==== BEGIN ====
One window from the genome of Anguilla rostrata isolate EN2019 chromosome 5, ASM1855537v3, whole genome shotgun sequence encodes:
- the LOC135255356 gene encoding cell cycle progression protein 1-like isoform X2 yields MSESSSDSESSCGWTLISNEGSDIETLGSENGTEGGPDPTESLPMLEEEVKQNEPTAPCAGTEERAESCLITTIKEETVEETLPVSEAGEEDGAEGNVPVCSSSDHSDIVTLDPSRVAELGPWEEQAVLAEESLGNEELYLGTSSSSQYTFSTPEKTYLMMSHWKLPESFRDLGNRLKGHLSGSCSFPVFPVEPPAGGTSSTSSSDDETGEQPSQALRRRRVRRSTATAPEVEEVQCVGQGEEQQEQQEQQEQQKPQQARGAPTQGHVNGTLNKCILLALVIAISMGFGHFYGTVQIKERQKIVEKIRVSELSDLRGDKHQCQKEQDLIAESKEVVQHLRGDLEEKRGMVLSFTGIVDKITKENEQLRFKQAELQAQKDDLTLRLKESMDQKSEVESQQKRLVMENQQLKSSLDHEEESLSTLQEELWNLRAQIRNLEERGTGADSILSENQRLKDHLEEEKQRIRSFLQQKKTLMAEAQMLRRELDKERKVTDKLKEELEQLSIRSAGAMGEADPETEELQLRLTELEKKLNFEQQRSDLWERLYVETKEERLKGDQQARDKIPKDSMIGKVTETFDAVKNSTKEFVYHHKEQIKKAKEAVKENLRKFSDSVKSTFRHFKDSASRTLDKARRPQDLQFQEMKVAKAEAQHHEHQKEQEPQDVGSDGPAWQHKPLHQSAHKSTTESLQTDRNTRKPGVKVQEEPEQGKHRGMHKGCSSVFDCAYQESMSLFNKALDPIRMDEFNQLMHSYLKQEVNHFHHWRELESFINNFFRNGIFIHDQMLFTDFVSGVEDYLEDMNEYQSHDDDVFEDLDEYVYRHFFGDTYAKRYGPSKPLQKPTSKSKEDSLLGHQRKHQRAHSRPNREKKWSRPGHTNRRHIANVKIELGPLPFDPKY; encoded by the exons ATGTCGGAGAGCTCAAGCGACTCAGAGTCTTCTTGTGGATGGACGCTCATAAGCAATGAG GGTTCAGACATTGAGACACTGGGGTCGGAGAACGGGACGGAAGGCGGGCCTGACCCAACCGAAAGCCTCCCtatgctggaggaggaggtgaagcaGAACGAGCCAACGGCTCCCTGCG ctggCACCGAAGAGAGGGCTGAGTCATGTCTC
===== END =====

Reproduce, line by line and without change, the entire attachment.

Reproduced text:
One window from the genome of Anguilla rostrata isolate EN2019 chromosome 5, ASM1855537v3, whole genome shotgun sequence encodes:
- the LOC135255356 gene encoding cell cycle progression protein 1-like isoform X2 yields MSESSSDSESSCGWTLISNEGSDIETLGSENGTEGGPDPTESLPMLEEEVKQNEPTAPCAGTEERAESCLITTIKEETVEETLPVSEAGEEDGAEGNVPVCSSSDHSDIVTLDPSRVAELGPWEEQAVLAEESLGNEELYLGTSSSSQYTFSTPEKTYLMMSHWKLPESFRDLGNRLKGHLSGSCSFPVFPVEPPAGGTSSTSSSDDETGEQPSQALRRRRVRRSTATAPEVEEVQCVGQGEEQQEQQEQQEQQKPQQARGAPTQGHVNGTLNKCILLALVIAISMGFGHFYGTVQIKERQKIVEKIRVSELSDLRGDKHQCQKEQDLIAESKEVVQHLRGDLEEKRGMVLSFTGIVDKITKENEQLRFKQAELQAQKDDLTLRLKESMDQKSEVESQQKRLVMENQQLKSSLDHEEESLSTLQEELWNLRAQIRNLEERGTGADSILSENQRLKDHLEEEKQRIRSFLQQKKTLMAEAQMLRRELDKERKVTDKLKEELEQLSIRSAGAMGEADPETEELQLRLTELEKKLNFEQQRSDLWERLYVETKEERLKGDQQARDKIPKDSMIGKVTETFDAVKNSTKEFVYHHKEQIKKAKEAVKENLRKFSDSVKSTFRHFKDSASRTLDKARRPQDLQFQEMKVAKAEAQHHEHQKEQEPQDVGSDGPAWQHKPLHQSAHKSTTESLQTDRNTRKPGVKVQEEPEQGKHRGMHKGCSSVFDCAYQESMSLFNKALDPIRMDEFNQLMHSYLKQEVNHFHHWRELESFINNFFRNGIFIHDQMLFTDFVSGVEDYLEDMNEYQSHDDDVFEDLDEYVYRHFFGDTYAKRYGPSKPLQKPTSKSKEDSLLGHQRKHQRAHSRPNREKKWSRPGHTNRRHIANVKIELGPLPFDPKY; encoded by the exons ATGTCGGAGAGCTCAAGCGACTCAGAGTCTTCTTGTGGATGGACGCTCATAAGCAATGAG GGTTCAGACATTGAGACACTGGGGTCGGAGAACGGGACGGAAGGCGGGCCTGACCCAACCGAAAGCCTCCCtatgctggaggaggaggtgaagcaGAACGAGCCAACGGCTCCCTGCG ctggCACCGAAGAGAGGGCTGAGTCATGTCTC